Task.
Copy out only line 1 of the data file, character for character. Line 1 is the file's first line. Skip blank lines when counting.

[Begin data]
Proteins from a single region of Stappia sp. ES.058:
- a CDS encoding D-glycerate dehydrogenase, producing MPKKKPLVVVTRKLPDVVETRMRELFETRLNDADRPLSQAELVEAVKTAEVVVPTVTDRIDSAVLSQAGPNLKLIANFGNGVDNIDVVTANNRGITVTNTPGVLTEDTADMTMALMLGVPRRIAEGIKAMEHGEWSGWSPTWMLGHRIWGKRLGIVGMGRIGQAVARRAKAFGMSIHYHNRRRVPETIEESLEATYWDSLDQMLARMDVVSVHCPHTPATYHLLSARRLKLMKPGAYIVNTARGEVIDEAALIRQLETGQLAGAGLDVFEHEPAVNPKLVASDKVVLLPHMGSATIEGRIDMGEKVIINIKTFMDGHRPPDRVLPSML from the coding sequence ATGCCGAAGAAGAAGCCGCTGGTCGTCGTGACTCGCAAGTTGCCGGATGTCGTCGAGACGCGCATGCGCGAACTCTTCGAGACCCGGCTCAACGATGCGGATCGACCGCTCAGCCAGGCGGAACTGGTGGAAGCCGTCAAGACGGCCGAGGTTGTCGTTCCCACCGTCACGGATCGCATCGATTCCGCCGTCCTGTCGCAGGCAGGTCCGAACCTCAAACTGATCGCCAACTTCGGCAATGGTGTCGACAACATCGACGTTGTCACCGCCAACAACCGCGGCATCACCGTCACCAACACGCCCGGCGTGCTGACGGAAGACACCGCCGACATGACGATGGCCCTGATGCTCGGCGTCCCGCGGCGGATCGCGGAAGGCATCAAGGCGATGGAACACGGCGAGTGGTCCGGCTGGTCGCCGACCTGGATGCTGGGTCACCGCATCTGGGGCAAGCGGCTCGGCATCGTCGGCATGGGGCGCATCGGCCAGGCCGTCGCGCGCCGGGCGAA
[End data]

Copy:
Proteins from a single region of Stappia sp. ES.058: